Battle Cruiser Hood:
Scenarios, Part One
By James Stear
Editor’s Note: This series of Great War at Sea scenarios by Jim “Captain Terror” Stear focus on the British battle cruiser Hood. We hope you enjoy them.
Battle Scenario One
Hood’s goodwill cruise to Scandinavia in the summer of 1920 had the dual purpose of letting the Russian Bolshevik leaders know that the Royal Navy was still watching the Baltic, and that Britain would take a dim view of aggression against the new Baltic states of Estonia, Latvia and Lithuania. Had the Reds not gotten the message, Hood might have been tasked with covering a demonstration against the naval base at Kronstadt, in order to drive home the point.
Note: This scenario uses warship pieces from Jutland.
Time Frame: Daylight
Weather Condition: 1 (Clear)
Central Powers (Bolshevik) Forces
4 x Ilin-class DD
4 x Ukraina-class DD
Allied (British) Forces
8 x W-class DD
8 x Admiralty-class DD
6 x Hunt-class MS
Map of Neva Bay: Use the graphic provided to determine which hexes on the tactical map ships can enter. The olive hexes are land, the white hexes deep water, and the blue hexes shallow water. The gray hexes denote special map features (A = Koltin Island, B = fortress of Krasnaya Gorka, C = Petrograd). The dotted hex sides denote minefields, while the dashed line from Kotlin Island to Petrograd marks the Morskoi Kanal (channel) between the base of Kronstadt on Kotlin Island and the city of Petrograd.
You can download the Neva Bay map here.
Setup: The Allied player has initiative; the Allied force enters from the left edge of the map. The battle cruiser and light forces fleets must set up in adjacent hexes per 5.2; they may not start stacked together. The Allied player is not required to place all ships on the map at the start of the first impulse; those held off map may enter as starting forces vacate hexes on the left edge. The Central Powers ships start in the hex SE from Kotlin Island (Hex A). The Central Powers may organize these ships into up to four separate groups for movement purposes.
Bolshevik Squadron: Use the Russian ships from Jutland to represent the Bolshevik ships. The Central Powers player may organize these ships as described under setup, however they are moved secretly on the tactical map by the Central Powers player under they move within visual range of an Allied ship.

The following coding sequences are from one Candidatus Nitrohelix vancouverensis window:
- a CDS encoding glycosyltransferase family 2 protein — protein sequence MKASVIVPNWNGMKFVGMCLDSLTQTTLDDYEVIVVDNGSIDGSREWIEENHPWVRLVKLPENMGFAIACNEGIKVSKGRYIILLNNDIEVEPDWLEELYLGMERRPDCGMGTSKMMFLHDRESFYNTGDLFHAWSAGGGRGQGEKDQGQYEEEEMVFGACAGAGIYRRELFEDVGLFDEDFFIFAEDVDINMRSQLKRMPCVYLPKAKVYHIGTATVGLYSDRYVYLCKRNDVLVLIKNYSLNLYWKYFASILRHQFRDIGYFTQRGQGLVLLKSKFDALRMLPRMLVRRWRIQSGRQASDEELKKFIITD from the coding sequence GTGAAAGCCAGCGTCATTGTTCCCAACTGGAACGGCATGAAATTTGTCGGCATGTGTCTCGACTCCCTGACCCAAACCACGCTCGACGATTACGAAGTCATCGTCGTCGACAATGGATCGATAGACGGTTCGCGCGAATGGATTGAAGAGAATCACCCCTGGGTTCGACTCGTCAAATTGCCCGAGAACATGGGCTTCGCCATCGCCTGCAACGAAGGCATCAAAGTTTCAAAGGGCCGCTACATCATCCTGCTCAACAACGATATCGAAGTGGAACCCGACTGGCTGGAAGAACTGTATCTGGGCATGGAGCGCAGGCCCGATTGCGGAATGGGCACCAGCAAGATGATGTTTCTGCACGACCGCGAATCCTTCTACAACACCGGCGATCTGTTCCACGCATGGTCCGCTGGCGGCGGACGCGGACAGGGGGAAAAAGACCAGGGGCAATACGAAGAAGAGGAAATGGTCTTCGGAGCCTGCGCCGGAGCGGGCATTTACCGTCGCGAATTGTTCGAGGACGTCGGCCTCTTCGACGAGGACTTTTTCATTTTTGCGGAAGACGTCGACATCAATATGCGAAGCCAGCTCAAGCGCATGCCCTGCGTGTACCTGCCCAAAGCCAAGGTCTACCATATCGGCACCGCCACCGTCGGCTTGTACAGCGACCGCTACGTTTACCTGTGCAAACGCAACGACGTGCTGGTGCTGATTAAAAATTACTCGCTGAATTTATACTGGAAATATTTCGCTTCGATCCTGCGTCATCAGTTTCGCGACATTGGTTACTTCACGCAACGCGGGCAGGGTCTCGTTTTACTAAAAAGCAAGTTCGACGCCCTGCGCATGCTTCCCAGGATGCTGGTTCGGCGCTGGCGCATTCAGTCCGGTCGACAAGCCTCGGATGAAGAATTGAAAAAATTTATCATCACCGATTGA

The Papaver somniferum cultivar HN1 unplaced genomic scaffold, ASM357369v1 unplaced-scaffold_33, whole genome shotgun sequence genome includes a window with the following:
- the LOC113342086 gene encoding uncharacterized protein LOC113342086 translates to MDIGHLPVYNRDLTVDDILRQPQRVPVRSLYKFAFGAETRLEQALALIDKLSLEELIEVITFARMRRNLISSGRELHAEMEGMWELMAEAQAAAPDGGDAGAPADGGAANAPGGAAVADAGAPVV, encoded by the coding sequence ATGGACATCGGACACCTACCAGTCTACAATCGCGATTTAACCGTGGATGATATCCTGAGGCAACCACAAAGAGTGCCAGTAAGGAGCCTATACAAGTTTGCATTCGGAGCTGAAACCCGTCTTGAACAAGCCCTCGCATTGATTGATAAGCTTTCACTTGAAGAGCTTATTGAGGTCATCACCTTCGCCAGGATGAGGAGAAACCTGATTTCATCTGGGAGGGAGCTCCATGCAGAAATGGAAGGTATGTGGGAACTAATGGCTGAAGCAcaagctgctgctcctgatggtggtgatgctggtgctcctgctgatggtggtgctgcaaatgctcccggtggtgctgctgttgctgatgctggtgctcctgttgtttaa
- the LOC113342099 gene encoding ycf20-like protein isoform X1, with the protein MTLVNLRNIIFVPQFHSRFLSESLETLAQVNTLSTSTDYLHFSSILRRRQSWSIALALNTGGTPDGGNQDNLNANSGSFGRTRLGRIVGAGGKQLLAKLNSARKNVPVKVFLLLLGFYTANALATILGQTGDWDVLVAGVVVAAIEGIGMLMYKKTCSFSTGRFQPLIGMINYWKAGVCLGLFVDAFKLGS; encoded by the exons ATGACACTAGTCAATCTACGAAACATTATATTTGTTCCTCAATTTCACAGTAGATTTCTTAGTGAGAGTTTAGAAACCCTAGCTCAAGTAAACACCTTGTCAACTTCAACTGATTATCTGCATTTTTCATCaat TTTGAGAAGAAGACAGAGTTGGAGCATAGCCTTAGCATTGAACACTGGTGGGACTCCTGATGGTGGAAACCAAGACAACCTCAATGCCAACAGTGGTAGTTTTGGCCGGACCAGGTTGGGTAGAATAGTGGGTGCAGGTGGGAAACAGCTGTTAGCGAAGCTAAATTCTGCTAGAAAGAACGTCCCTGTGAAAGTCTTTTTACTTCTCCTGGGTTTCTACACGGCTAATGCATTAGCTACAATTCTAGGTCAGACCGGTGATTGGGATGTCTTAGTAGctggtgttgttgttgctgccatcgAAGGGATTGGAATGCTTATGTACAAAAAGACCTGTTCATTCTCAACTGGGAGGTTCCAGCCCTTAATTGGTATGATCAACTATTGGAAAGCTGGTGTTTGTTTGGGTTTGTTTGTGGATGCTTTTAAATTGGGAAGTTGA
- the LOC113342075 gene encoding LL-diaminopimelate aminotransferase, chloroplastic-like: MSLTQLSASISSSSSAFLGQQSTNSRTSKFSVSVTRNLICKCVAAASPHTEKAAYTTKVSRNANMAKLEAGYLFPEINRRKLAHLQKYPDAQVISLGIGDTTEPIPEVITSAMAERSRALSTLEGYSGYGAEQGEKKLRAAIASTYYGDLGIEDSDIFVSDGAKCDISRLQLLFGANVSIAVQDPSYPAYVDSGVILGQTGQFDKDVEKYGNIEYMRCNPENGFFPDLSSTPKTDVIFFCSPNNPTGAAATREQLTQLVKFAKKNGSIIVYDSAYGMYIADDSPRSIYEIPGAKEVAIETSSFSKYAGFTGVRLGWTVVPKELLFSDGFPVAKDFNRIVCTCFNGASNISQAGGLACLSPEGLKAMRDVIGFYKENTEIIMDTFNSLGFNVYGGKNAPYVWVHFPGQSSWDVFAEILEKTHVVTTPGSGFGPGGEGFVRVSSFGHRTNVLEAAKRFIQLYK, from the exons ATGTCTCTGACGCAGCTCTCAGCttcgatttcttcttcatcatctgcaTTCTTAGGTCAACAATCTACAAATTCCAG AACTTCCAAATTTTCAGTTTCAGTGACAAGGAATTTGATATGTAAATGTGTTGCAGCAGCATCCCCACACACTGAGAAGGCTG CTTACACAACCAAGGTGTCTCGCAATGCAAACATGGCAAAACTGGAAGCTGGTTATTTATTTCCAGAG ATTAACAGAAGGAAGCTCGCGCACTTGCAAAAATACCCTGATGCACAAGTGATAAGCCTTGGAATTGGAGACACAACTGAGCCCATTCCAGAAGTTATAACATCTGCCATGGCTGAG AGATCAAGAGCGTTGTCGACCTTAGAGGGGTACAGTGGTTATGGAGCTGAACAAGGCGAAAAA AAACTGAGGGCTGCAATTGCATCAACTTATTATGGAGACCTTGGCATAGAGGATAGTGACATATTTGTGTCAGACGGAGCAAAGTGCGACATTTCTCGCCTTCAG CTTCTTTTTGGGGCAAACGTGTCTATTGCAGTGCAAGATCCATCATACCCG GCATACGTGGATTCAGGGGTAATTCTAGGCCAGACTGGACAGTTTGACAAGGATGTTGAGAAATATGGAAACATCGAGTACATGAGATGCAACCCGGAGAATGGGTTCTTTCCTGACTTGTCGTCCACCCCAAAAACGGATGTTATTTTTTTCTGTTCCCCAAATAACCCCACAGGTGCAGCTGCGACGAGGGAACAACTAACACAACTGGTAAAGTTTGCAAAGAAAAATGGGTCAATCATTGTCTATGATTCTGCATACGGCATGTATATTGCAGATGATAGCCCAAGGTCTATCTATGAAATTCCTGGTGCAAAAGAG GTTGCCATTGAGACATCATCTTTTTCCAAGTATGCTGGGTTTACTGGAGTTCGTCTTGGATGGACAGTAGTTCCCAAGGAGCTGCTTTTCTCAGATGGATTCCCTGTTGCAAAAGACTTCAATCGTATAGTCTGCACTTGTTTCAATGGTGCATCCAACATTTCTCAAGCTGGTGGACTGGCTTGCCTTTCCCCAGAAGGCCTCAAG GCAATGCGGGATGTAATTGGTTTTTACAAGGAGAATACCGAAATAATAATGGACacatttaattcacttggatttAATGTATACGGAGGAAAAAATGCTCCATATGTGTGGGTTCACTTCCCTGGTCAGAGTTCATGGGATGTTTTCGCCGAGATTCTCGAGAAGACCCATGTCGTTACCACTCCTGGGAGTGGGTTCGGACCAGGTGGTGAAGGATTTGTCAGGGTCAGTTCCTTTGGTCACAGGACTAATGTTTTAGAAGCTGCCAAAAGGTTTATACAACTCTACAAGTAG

CMB Courage and Accuracy, August 1919: The Central Powers player secretly rolls one die; on a 4-6, remove Petropavlovsk from starting forces.
Too Many Revolutionaries, Not Enough Crewmen: The Central Powers player secretly rolls one die each for Sevastopol and Aurora; on a result of 6, remove the ship from starting forces. In addition, all Central Powers warships move at a speed one level less that that indicated on the counter (2 is treated as 1, 1 as 1s, 1s as coastal defense ship or slow transport).
Minefields: The dotted hex sides indicate 4-strength minefields. Allied minesweepers that move adjacent to these minefields, and remain adjacent for an entire round of combat, may attempt to sweep them. Designate a target hex side and roll one die for each minesweeper; on a result of 6, one minefield is swept.
Kronstadt: Hex A contains Kotlin Island, which includes the fortresses of the city of Kronstadt and the naval base there. The fortresses have six secondary guns and six tertiary guns, all protected by light armor.
Krasnaya Gorka: Hex B contains the fortress of Krasnaya Gorka (“Red Hill”). The fortress has four primary guns protected by heavy armor, and four secondary guns protected by light armor. These guns may engage all targets in range, providing a straight line from the fortress to the target crosses the W, NW, NW, or E sides of Hex B. Likewise, these guns may only be targeted if incoming fire crosses the W, NW, NE or E sides of Hex B.
Petrograd: Hex C contains the port of Petrograd.
The Shallows of Neva Bay: Ships moving into the hexes denoted as “shallow” run the risk of grounding. Roll one die for each ship which moves into a shallow hex (or moves more than two hexes in one round, transiting the Morskoi Kanal), on a result of 3 through 6 for capital ships, and 4 through 6 for light ships, the ship has run aground per 7.42, and remains grounded for the duration of the scenario. Add one to the grounding roll for each Allied ship.
Morskoi Kanal: Ships of either side may advance one hex per round along the Morskoi Kanal, without risk of grounding (effective speed is 1s).
Revolutionary Fervor vs. Accuracy: For each hit scored by Central Powers guns or torpedoes, the Central Powers player must make a second die roll to confirm the hit. Each fortress gun hit needs a second result of 6 to confirm the hit, while each ship’s gun or torpedo needs a second result of 5 or 6. Add one to the result if the target is a capital ship.
Behind Concrete and Steel: Fortress guns require two hits to destroy completely. The first hit on a fortress gun disables it until the start of the next round (it may resume firing at the start of the next round).
Big Target: Central Powers fortresses and ships must direct their primary guns at any Allied capital ships in range, in preference to other targets (exception: ships may direct their primary guns at Allied cruisers or destroyers if closer).
Length of Battle: The game continues for eight rounds, or until all ships of one side have been sunk or have exited the map per 7.33.
The Allied Player scores two VPs for each primary fortress gun, and one VP for each secondary or tertiary gun, completely destroyed. The Allied player also scores five VPs for each minefield swept, and 10 VPs for each primary gun hit scored on Petrograd (Hex C, treat as bombardment). The player with the most VPs at the end of play wins.
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